5 Things Southern Co's Management Wants You to Know

When Southern Co reported earnings in late July the company showed just how an improving economy was having a positive impact on results. Energy sales rose year over year to residential, commercial, and industrial customers and that helped drive a 3% increase in net income to $629 million, or $0.69 per share.

But when I listened to the conference call I was more interested in how the company was transitioning to the new threats in energy, namely from renewable energy. Renewables could be a threat or a benefit to utilities in the future and how Southern Company handles this potentially transformative technology will tell a lot about what investors can expect long-term. Here were my biggest takeaways from management's comments.

Southern company's core business is strong

Growing demand is key to Southern Company's business and at a time when consumers are beginning to explore on-site generation and efficiency is becoming a bigger focus it's not easy to assume demand will grow. But that's what has happened for Southern company, which is a positive for near term earnings.

The fleet is getting cleaner

Following a broader trend in energy, Southern Company is burning less coal and more natural gas while building renewable energy assets. This lowers the risk in the portfolio with EPA regulations coming down the pipeline and has also been a way to lower costs. Look for these trends to continue as coal becomes a less important piece of America's energy future.

Renewable energy is key to the future

Southern Company, and Georgia in particular, hasn't been terribly progressive when it comes to renewable energy despite having strong solar assets in the state. But that's changing and the company may actually put in more renewable energy assets than previously planned thru 2016.

Even though many of these renewable projects will sell to the non-regulated wholesale electricity market, they carry a much lower risk than other non-regulated power facilities because they will have long-term power purchase agreements with other utilities; therefore de-risking the portfolio for Southern. At the very least, investors should take some comfort knowing management is trying to find ways to make money off new forms of energy.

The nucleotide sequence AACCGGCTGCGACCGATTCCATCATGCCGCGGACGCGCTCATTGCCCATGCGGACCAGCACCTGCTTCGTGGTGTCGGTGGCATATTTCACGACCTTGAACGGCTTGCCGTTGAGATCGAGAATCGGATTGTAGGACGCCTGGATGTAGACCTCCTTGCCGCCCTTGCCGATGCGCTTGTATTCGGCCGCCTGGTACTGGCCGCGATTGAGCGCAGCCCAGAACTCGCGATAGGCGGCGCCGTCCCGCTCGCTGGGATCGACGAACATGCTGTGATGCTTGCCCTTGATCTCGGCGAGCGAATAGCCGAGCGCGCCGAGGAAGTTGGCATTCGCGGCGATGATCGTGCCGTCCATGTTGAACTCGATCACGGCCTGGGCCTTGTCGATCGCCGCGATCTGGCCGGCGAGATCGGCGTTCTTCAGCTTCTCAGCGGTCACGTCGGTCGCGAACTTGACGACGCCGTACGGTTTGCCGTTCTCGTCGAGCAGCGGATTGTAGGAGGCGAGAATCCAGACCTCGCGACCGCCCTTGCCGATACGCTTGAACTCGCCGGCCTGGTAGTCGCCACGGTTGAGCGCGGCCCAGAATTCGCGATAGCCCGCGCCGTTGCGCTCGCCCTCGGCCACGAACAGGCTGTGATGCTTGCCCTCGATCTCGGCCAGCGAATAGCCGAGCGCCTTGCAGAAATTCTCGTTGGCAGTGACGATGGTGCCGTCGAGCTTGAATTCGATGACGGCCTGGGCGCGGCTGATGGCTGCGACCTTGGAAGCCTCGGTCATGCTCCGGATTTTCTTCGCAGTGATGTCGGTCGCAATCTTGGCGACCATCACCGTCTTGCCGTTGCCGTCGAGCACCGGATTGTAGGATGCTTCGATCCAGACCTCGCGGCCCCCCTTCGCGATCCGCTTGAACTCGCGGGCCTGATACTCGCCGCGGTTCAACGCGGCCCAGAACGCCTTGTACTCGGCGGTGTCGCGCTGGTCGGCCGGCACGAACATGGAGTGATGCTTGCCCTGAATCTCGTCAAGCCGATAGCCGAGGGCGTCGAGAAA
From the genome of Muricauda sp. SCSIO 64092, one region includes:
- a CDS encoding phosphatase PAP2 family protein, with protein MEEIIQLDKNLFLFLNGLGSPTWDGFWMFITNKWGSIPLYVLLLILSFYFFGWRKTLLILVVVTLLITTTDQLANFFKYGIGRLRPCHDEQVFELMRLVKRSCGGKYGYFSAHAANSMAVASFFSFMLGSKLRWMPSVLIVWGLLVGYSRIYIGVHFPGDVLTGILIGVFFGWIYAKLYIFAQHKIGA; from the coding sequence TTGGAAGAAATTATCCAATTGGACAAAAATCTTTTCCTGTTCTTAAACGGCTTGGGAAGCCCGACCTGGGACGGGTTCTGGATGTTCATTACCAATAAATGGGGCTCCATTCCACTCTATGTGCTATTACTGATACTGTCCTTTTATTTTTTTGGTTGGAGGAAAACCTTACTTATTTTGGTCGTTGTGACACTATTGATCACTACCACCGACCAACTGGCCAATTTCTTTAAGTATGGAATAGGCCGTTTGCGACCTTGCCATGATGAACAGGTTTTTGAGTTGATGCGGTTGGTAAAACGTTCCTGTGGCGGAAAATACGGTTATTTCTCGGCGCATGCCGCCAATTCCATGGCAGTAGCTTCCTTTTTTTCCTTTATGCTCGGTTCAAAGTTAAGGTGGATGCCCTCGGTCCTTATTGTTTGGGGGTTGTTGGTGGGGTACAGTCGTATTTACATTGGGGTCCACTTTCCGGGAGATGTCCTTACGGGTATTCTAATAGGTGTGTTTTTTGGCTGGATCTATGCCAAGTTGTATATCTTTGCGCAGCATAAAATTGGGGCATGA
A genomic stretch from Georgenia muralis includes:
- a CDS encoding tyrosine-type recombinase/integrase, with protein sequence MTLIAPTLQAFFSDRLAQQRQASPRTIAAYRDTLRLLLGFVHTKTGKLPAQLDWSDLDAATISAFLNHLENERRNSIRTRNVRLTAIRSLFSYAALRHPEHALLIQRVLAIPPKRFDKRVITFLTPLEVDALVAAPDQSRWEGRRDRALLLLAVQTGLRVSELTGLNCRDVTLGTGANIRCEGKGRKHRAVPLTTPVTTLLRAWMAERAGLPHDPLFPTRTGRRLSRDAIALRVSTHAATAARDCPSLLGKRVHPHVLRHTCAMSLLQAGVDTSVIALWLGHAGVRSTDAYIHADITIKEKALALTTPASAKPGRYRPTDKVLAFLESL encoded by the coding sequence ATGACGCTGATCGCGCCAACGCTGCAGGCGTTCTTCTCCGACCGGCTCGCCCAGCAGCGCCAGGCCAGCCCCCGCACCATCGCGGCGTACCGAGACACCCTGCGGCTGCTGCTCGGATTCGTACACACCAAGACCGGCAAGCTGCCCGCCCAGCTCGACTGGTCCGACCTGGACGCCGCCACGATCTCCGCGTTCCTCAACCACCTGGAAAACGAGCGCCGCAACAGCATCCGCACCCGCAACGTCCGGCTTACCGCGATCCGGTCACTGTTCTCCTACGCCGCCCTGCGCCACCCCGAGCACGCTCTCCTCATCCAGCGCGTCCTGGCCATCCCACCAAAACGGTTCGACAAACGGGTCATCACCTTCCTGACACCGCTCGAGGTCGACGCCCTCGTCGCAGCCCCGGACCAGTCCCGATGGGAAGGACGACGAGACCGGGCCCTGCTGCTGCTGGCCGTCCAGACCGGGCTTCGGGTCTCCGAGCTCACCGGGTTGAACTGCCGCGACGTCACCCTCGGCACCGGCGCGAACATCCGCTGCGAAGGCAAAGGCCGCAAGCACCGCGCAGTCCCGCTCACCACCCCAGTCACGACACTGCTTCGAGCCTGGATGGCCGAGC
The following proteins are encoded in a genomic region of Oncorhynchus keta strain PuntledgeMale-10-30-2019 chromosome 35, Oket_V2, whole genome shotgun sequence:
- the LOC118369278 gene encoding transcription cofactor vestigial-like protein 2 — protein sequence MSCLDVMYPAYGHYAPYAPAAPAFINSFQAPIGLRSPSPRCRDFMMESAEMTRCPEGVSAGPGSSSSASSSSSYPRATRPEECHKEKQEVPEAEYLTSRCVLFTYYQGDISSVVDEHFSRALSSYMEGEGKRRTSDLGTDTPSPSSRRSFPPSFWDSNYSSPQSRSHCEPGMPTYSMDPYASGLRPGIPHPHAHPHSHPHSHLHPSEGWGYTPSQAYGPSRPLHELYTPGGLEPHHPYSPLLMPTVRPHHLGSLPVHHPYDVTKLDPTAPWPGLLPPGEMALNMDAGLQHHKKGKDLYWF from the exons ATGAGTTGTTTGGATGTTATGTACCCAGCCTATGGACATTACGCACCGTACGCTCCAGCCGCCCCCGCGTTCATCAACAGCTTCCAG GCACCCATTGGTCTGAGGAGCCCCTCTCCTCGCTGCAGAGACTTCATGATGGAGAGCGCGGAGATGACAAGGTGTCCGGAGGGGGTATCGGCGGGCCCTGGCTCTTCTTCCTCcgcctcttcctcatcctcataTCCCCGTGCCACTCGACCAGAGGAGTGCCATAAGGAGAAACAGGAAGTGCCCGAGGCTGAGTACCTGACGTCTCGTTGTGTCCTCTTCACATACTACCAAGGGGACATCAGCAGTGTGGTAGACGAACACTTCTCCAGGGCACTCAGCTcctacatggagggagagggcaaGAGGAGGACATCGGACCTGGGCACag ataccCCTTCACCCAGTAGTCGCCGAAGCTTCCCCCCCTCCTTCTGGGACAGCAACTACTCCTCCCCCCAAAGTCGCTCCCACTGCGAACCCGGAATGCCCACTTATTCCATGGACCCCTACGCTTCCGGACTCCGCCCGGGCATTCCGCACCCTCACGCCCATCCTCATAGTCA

Building a new renewable energy business model

One of the new concepts Georgia Power is testing is installing and owning solar systems on customers' rooftops. This is similar to the business model of SolarCity or Vivint Solar, but with the utility owning the solar system instead of those solar companies.

It's an interesting concept but it's unknown how successful it will be or if regulators will be OK with utilities owning rooftop solar systems across the country. What's encouraging is that Southern Company is at least trying to find ways into rooftop solar instead of just looking at it as a threat from outside companies.

The renewable portfolio is going to be big

This comment puts some context to the quotes above. 3.2 GW of renewable energy assets is about enough to power 525,000 homes and when it's completed it will be a big part of the energy portfolio. Southern Company isn't going to be the same company it is now by the end of 2016 and for investors that's a good thing.

Changes afoot in utilities Across the country utilities are trying to figure out how to adapt to new forms of energy that are competing with the old business model. Southern Company may be figuring out how and at the same time its core businesses are performing well.

With the new strategic vision for the company and a 4.7% dividend yield this could be one of the top stocks in the utility space for many years to come and is certainly one for investors to keep on their radar.

The article 5 Things Southern Co's Management Wants You to Know originally appeared on Fool.com.

Travis Hoium has no position in any stocks mentioned. The Motley Fool recommends Southern Company. The Motley Fool recommends and owns shares of SolarCity. Try any of our Foolish newsletter services free for 30 days. We Fools may not all hold the same opinions, but we all believe that considering a diverse range of insights makes us better investors. The Motley Fool has a disclosure policy.

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